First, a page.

Cold weather causes blood vessels to constrict. During exercise, your body prioritizes circulation to the core and working muscles, meaning that you have less circulation in your hands. The combination of the cold weather and change in circulation from exercise means you are not getting as much blood flow into your hands. Without sufficient blood flow, you experience a loss of dexterity, purple/blue hands, and numbness, followed by redness and pain upon rewarming.
If your hands frequently change colors and lose dexterity, you may need to dress more appropriately. Some runners prefer mittens to gloves, since mittens can hold in more heat between the fingers. Others find that layering gloves under mittens works well. I know several runners who use handwarmers on very cold days!
Severe cases of this are known as Raynaud’s Syndrome; exercising in the cold can exacerbate the symptoms of Raynaud’s. What can prevent the symptoms of Raynaud’s? Keep your hands and feet protected from the cold. Warm, wicking socks on your feet, mittens on your hands (mittens keep your hands warmer than gloves), and hand/foot warmers on very cold runs will provide a protective layer from the cold and keep your extremities warm and dexterous. If you are prone to Raynaud’s in your feet, wear compression leggings or compression socks to promote blood flow to your feet.
How should I dress for winter running?
You want to dress warm enough to avoid hypothermia, while still accounting for the metabolic heat you will generate during runs. Additionally, you want to cover as much skin as possible to mitigate hypothermia risk. When dressing for winter running, be mindful to check the wind chill (which factors in wind speed as well as temperature).
Depending on the temperatures, these are the key pieces of gear for winter runs:
- A good base layer
- A quarter-zip or other mid-layer
- A vest or a jacket
- Hat or ear warmer
- Neck warmer or balaclava
- Merino wool socks
This article delves into a more detailed breakdown of what to wear for running in cold weather. Read more here for specific suggestions for winter running clothes and gear.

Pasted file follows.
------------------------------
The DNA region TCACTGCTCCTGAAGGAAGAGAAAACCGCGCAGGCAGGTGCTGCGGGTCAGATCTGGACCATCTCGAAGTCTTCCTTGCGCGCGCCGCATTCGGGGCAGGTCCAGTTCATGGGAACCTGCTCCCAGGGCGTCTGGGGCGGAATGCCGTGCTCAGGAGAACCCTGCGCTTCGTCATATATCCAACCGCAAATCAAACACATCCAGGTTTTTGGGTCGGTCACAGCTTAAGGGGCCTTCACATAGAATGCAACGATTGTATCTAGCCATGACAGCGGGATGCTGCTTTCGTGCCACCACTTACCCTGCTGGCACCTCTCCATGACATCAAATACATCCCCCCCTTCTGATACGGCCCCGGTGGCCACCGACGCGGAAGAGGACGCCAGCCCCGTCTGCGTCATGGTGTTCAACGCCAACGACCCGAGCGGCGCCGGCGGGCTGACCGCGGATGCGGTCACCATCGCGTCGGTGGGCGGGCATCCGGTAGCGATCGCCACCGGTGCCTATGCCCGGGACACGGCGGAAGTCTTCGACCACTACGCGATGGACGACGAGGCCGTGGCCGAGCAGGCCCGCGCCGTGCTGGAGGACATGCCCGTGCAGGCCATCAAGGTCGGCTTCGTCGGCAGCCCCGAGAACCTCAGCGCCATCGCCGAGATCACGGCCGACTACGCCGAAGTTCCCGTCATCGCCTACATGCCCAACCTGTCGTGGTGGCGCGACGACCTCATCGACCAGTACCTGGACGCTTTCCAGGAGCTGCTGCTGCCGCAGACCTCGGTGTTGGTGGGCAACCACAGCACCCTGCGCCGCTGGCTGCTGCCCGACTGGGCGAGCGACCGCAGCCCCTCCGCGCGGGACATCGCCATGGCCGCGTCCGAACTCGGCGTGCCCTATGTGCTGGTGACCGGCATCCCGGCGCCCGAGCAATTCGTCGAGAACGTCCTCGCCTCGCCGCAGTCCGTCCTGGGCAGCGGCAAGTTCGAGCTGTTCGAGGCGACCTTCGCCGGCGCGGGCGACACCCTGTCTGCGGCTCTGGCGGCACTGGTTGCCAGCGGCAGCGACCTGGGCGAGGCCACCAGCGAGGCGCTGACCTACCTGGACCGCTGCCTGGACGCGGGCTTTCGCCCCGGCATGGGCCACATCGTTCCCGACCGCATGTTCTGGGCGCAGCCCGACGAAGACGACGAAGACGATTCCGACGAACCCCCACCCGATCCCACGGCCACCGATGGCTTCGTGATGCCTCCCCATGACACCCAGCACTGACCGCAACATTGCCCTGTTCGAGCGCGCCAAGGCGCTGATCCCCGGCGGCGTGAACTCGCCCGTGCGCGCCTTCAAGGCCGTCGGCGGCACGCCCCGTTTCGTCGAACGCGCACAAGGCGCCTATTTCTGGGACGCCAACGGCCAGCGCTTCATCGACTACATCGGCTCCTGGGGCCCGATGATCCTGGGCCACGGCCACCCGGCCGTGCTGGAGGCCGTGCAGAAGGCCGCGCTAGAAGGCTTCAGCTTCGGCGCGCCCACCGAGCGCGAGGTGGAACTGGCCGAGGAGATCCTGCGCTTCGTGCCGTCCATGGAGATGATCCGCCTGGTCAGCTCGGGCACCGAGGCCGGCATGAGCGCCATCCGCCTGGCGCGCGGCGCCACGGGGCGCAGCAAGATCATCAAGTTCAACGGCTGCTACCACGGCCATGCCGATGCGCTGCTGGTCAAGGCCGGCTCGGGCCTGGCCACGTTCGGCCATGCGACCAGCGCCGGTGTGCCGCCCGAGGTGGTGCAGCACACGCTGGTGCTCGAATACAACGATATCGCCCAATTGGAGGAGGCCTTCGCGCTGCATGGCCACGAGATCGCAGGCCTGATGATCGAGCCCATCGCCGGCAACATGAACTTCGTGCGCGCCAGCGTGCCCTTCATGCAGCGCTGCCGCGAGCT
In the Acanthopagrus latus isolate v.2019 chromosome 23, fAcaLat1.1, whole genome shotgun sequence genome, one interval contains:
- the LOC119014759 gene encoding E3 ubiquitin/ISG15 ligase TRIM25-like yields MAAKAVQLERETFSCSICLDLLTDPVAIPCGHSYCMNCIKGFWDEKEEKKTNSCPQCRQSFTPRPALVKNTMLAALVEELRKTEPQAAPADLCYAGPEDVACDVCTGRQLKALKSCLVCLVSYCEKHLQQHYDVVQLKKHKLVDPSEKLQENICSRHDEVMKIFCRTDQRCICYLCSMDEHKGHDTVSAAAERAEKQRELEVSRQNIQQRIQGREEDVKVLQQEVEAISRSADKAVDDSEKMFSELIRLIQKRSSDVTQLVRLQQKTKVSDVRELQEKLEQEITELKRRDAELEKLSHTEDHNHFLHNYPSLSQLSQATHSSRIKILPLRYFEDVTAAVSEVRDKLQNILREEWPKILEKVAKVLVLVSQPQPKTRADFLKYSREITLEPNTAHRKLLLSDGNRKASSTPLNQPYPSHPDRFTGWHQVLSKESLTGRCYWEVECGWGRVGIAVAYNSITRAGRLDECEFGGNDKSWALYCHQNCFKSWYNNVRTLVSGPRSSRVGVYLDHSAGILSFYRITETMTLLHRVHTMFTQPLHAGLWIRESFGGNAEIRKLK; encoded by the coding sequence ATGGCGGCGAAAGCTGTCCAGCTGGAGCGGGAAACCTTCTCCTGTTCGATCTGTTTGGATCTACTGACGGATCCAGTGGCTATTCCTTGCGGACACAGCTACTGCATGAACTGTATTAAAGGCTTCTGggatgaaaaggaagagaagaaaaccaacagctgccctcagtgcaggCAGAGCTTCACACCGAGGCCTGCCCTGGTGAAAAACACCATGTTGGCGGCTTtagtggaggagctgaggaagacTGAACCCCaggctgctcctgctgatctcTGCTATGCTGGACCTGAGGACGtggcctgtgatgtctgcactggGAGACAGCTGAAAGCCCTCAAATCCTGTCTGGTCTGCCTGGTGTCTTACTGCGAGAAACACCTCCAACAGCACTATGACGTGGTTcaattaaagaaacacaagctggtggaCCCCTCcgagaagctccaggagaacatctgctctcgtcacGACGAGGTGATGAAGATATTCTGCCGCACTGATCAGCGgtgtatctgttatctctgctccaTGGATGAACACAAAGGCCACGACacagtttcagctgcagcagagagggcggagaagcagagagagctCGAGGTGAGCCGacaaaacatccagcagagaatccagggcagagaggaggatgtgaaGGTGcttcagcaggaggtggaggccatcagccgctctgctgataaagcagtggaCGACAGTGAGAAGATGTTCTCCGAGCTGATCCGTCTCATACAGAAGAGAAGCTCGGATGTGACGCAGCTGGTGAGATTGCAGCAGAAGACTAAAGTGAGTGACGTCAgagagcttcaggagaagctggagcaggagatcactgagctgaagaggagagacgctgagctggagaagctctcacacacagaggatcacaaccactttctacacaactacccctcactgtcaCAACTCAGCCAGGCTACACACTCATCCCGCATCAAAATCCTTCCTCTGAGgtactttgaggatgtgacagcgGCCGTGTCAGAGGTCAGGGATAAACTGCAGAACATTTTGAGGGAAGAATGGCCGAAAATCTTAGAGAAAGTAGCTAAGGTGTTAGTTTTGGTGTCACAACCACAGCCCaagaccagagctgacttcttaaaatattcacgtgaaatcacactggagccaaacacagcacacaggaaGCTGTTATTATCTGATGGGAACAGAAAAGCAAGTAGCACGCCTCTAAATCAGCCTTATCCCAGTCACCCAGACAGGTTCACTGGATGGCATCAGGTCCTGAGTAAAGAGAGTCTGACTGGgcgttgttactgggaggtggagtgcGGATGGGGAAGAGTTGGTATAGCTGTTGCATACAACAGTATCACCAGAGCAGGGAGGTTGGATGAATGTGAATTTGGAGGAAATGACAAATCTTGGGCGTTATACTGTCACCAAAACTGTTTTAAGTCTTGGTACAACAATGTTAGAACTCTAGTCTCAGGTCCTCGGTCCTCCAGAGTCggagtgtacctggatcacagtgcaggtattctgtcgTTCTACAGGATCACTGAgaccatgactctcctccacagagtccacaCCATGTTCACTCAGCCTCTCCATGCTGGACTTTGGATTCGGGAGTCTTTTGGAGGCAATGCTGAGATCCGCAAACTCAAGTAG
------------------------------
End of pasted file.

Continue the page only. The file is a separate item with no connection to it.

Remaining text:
If you live anywhere that gets snow or ice, I highly recommend trail running shoes. Yaktrak and nanospikes work well on thick layers of snow and ice, but if your route varies between clear pavement and snow/ice, you risk ruining the crampons and being uncomfortable for parts of the run. Heavily lugged trail shoes provide the traction you need on snow or ice and transition comfortably to plowed surfaces.
How do I run in icy conditions?
Ice can be dangerous to run on. You can easily lose your footing and slip, which could cause a muscle strain, bone fracture, or even a concussion. If you have the option, run on the treadmill. If the treadmill isn’t an option (or you really despise it), rearrange your training plan so you cross-train that day. Trails or gravel paths can provide an alternative since they are less likely to be as dangerously icy as roads. However, always assess individual conditions.
If you must run on ice, wear the appropriate footwear (heavily lugged trail shoes or a traction device designed for the ice) and do a short, easy-paced run. Do NOT do a speed workout or a long run. Be willing to walk through very icy patches.
Alternatively, you can also cross-train with winter-specific sports! Snowshoeing and cross-country skiing can provide aerobic training stimuli in conditions that may not be conducive to running.
Housh, Housh, and deVries. (2016). Applied Exercise and Sport Physiology. (4th ed.) Holcomb Hathway Publishers.